PRSA-SF Women of the Year 2023: Diana Haven, President & CEO, Ellipses
March is Women’s History Month and to celebrate, the PRSA-SF chapter recognizes a local woman whose efforts have made a positive impact in the community. We are proud to announce Diana Haven, president and CEO of Ellipses, as the 2023 PRSA San Francisco Bay Area Chapter PR Woman of the Year award recipient. We asked Diana a few questions to learn more about her career and her advice for PR professionals looking to grow in theirs.
Tell us the story about how you got into public relations.
In high school, I was a cast member of a student-run production of a rather obscure musical called “Celebration.” I checked out a book from the library about public relations hoping to get some attention for our show. I wrote a press release, had my friend take moody, black and white cast photos, and mailed both to the Santa Cruz Sentinel, our local paper. I got such a tremendous thrill when they ran a story–with my friend’s photo no less! The coverage helped sell out our show. I thought the whole process was so easy and effective at driving business – basically for free. I was hooked. I continued as the publicist for both my high school and college theater and music departments, convinced that I wanted a career in entertainment PR. That all changed when I was introduced to the world of hospitality, restaurant and travel PR, of course!
What has been the most memorable experience of your career?
This is nearly impossible to answer as I have had dozens of incredible moments. The overarching winner is founding and running my own integrated communications agency, Ellipses Public Relations, for more than 15 years. My agency worked with over 100 hospitality, food, beverage and travel clients, launching 35 restaurants, and producing major events like San Francisco Cocktail Week and ChefsGiving, in support of Northern California wildfire relief. It also launched the careers of some incredible PR professionals. My second most memorable experience was being the entertainment booker for TechTV, where I met and produced segments with David Bowie, The Cure, Pet Shop Boys and Chuck D, as well as managed our Red Carpet coverage of the 2000 Grammy Awards. That was a great job. I have so many fun stories!
What experience did you learn the most from? Would you have done anything differently?
As my agency grew, I learned to trust my gut instinct when it came to new business inquiries. Before sending a proposal, I really dove deep into the potential client’s overall operation, plans for the future, goals and more. I came to enjoy the consultative sales process and asking the tough questions. Doing so helps mitigate any potential surprises down the road, and may even lead you to decide to steer clear of a client altogether. It’s hard to say no, but it can be very challenging when the client is not aligned on the value proposition of hiring an agency, or when the client is paying you 100% of their limited marketing budget with objectively outrageous expectations.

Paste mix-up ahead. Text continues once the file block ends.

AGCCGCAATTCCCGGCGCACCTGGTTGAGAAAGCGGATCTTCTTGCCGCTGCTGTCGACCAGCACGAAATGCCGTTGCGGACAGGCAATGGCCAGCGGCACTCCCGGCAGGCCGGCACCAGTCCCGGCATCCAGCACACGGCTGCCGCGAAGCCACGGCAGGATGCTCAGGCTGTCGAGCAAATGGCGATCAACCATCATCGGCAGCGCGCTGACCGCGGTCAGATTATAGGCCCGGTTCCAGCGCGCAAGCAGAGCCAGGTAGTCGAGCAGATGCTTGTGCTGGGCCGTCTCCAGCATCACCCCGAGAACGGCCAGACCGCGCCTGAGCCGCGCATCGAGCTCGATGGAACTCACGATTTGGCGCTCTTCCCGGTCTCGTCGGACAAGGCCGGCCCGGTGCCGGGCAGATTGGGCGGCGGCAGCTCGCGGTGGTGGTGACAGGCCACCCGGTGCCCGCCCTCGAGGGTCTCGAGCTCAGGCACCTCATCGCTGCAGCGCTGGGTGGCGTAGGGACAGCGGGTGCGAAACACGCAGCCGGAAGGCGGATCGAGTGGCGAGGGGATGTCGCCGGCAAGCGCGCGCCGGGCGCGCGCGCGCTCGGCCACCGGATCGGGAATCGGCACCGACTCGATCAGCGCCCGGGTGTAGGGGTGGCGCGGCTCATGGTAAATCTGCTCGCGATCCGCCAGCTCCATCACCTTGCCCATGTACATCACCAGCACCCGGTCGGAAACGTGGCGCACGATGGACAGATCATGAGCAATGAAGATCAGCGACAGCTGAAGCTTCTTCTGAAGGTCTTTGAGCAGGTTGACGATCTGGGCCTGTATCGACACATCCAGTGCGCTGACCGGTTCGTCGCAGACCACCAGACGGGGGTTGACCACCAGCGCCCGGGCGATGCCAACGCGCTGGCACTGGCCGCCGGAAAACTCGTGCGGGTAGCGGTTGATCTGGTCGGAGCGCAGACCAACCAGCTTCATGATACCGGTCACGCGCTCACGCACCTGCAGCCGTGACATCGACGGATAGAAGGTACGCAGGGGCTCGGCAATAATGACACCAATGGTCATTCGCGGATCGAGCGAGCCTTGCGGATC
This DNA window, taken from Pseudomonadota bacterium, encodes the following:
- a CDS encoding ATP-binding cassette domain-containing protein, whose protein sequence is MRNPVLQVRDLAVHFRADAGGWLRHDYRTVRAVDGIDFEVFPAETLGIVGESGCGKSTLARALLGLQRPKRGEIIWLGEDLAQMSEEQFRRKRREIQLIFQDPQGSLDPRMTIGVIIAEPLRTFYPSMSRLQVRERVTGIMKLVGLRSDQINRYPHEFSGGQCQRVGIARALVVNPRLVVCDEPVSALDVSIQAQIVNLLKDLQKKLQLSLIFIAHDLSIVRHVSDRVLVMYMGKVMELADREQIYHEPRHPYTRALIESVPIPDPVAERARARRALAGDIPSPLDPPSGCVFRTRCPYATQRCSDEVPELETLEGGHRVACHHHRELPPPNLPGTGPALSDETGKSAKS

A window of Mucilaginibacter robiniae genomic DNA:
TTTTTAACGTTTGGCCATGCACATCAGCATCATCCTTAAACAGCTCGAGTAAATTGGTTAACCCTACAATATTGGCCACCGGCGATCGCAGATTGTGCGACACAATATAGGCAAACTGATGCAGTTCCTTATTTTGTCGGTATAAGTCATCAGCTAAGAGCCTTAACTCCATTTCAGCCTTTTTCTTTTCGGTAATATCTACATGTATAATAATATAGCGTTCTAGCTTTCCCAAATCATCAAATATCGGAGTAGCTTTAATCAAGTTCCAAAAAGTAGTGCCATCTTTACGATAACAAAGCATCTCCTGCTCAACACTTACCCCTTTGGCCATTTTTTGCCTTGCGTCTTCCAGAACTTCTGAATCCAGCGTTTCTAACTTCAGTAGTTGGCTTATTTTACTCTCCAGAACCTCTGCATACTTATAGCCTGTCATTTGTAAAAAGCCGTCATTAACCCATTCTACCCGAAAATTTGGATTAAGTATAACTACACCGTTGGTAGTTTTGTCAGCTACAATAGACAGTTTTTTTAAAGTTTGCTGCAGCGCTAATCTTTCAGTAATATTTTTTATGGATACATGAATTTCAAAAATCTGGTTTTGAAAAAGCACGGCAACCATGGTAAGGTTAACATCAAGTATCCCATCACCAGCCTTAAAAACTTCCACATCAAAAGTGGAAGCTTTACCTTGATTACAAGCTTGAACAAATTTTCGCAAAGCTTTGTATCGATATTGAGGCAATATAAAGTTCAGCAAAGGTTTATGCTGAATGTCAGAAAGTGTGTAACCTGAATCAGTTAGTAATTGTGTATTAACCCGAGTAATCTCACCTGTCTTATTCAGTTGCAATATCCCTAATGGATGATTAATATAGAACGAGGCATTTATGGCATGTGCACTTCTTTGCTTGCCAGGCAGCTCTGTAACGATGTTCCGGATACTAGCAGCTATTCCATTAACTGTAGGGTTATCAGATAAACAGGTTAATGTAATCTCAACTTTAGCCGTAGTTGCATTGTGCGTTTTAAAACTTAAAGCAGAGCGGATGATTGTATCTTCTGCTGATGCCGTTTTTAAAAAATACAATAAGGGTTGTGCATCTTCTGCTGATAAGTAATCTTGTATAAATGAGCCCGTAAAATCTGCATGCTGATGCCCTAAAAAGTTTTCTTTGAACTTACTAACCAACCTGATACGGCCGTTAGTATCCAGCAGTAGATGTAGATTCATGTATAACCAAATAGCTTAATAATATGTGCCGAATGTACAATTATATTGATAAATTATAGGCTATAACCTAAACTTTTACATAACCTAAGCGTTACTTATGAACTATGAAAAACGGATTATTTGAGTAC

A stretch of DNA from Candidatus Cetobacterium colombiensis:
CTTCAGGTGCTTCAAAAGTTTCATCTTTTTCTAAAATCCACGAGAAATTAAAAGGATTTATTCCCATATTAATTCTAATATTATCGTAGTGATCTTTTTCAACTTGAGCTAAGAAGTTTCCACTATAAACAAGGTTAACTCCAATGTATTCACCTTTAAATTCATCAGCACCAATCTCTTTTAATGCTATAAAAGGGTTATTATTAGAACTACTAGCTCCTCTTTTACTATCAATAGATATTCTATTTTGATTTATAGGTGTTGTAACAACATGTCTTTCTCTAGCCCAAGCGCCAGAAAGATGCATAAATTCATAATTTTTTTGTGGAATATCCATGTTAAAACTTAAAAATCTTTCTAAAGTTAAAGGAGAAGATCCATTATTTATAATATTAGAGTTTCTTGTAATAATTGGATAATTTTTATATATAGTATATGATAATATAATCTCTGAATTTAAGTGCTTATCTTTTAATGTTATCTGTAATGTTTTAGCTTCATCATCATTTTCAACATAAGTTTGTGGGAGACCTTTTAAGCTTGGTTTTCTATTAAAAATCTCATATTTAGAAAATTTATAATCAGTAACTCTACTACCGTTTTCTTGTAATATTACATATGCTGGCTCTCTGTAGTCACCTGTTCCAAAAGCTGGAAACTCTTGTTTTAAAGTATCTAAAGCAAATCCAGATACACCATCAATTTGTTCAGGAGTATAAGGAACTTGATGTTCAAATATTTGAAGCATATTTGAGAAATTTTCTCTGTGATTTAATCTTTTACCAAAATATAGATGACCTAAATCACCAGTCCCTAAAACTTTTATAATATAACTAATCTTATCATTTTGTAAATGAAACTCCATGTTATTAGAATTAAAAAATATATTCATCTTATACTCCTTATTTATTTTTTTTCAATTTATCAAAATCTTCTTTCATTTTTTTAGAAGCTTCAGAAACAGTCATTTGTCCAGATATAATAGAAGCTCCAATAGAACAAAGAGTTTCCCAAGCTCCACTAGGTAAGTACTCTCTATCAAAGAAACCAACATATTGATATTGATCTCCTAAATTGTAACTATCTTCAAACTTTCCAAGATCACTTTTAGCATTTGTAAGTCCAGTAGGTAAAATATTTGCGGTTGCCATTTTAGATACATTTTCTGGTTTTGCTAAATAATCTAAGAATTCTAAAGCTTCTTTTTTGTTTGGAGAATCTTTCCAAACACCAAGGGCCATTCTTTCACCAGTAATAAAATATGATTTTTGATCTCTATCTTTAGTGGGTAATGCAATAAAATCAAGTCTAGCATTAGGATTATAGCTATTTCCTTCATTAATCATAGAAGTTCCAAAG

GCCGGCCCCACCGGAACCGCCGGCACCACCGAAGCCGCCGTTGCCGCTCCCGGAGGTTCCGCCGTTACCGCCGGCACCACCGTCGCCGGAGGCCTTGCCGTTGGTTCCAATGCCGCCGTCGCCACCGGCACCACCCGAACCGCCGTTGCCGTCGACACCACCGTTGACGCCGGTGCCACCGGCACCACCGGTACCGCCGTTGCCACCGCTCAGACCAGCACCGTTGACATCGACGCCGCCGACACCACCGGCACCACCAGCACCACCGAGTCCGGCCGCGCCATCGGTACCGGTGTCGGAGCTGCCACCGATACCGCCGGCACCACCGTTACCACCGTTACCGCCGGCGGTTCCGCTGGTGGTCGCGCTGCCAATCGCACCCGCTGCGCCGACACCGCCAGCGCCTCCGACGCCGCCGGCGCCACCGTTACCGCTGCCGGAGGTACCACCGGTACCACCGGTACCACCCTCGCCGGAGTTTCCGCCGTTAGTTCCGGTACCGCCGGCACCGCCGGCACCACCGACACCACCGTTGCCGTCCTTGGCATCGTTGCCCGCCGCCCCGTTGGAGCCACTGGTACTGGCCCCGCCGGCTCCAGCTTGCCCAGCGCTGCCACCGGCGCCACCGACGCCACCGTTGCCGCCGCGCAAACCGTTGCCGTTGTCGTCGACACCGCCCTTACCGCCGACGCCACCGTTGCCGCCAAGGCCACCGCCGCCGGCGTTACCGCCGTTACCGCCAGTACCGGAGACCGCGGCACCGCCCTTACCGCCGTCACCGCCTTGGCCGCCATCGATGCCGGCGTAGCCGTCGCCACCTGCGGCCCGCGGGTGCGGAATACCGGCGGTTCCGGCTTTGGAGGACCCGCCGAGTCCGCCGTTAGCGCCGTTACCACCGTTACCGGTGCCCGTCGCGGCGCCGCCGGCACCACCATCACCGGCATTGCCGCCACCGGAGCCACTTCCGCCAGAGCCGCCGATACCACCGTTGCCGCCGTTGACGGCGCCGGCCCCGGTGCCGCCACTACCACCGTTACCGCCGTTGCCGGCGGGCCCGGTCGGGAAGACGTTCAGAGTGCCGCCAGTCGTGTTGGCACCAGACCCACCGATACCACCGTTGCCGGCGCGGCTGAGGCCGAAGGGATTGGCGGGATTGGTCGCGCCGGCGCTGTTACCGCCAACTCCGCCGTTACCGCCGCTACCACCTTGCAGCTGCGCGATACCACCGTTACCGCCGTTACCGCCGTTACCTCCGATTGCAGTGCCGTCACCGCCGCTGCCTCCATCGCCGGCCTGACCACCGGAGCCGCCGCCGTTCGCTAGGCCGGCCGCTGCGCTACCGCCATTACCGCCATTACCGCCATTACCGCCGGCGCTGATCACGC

What has been the biggest challenge or change you’ve navigated as a PR professional?
The COVID-19 pandemic drastically changed everything, for everyone. The San Francisco Bay Area hospitality industry was gravely impacted, as were agencies like ours. We put all of our energy into making sure our clients stayed open, from small restaurants to large hotels. The word of the year was “pivot,” and it was very, very challenging to advise clients on strategy when no one knew what was ahead. We got even more creative and scrappy, leveling up our skills very quickly to rise to the challenge and help our clients survive–from increasing our digital marketing efforts, to creating virtual events, to making sure they were on every round-up list. I’m really proud of the work we did under very stressful circumstances.
What’s your best advice to the new generation of PR professionals?
The role of communications in every organization has become even more vital, with many companies now relying on a virtual or hybrid workforce. Hone your internal and corporate communications skills, as that’s where I’m personally seeing a ton of opportunities. PR pros finally have a well-deserved seat at the leadership table, where the C-Suite can no longer succeed without incorporating communications at the highest levels. Develop not just your media relations skills, but overall communications strategy, crisis comms and marketing knowledge. The ability to lead and drive the public conversation via every available channel, tailored to specific audiences, has become a requirement. Also, even in a world where you can have AI write anything for you, it’s still imperative to have excellent storytelling, writing and editing skills and to know how to maintain great relationships with clients and media.